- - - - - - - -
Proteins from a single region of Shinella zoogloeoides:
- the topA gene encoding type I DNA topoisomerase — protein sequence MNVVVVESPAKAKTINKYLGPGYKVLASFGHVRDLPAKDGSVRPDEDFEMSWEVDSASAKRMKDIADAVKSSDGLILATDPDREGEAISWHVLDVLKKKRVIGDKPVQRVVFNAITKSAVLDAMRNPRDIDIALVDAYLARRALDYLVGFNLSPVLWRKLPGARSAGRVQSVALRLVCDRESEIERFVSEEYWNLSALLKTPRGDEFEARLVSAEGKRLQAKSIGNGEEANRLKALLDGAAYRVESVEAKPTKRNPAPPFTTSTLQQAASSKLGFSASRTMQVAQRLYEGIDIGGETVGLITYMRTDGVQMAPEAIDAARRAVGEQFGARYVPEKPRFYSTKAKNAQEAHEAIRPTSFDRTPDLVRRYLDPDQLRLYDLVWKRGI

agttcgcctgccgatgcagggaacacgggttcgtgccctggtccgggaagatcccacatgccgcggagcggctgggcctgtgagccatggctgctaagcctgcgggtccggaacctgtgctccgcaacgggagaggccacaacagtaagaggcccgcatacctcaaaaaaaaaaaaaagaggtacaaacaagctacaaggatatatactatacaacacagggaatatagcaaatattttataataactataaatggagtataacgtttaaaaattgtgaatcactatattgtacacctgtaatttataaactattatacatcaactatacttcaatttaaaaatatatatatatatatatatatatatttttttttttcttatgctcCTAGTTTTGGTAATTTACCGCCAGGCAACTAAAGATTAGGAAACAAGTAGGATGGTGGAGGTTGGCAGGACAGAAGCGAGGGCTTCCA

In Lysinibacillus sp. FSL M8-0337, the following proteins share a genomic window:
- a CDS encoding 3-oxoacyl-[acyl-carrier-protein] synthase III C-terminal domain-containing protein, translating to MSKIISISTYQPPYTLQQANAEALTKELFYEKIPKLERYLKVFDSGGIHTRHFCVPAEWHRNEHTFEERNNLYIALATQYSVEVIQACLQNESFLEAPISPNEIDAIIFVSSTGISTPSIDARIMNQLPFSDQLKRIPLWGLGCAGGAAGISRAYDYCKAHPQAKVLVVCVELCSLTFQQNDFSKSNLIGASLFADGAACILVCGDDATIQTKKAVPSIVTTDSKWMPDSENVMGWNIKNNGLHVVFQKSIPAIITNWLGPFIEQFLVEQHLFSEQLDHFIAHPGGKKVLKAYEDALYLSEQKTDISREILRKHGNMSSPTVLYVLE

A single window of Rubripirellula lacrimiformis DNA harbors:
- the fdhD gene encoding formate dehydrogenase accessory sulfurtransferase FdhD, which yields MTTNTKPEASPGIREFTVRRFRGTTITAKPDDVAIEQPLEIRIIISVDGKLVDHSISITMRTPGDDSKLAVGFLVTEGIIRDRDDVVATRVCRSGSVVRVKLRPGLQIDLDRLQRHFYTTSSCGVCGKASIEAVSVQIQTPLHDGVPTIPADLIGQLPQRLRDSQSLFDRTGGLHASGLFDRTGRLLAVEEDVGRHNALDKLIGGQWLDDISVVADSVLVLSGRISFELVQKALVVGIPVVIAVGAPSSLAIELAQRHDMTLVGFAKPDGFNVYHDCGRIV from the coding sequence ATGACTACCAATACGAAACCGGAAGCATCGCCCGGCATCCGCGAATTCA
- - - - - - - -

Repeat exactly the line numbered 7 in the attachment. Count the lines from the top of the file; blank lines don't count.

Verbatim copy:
- the fdhD gene encoding formate dehydrogenase accessory sulfurtransferase FdhD, which yields MTTNTKPEASPGIREFTVRRFRGTTITAKPDDVAIEQPLEIRIIISVDGKLVDHSISITMRTPGDDSKLAVGFLVTEGIIRDRDDVVATRVCRSGSVVRVKLRPGLQIDLDRLQRHFYTTSSCGVCGKASIEAVSVQIQTPLHDGVPTIPADLIGQLPQRLRDSQSLFDRTGGLHASGLFDRTGRLLAVEEDVGRHNALDKLIGGQWLDDISVVADSVLVLSGRISFELVQKALVVGIPVVIAVGAPSSLAIELAQRHDMTLVGFAKPDGFNVYHDCGRIV from the coding sequence ATGACTACCAATACGAAACCGGAAGCATCGCCCGGCATCCGCGAATTCA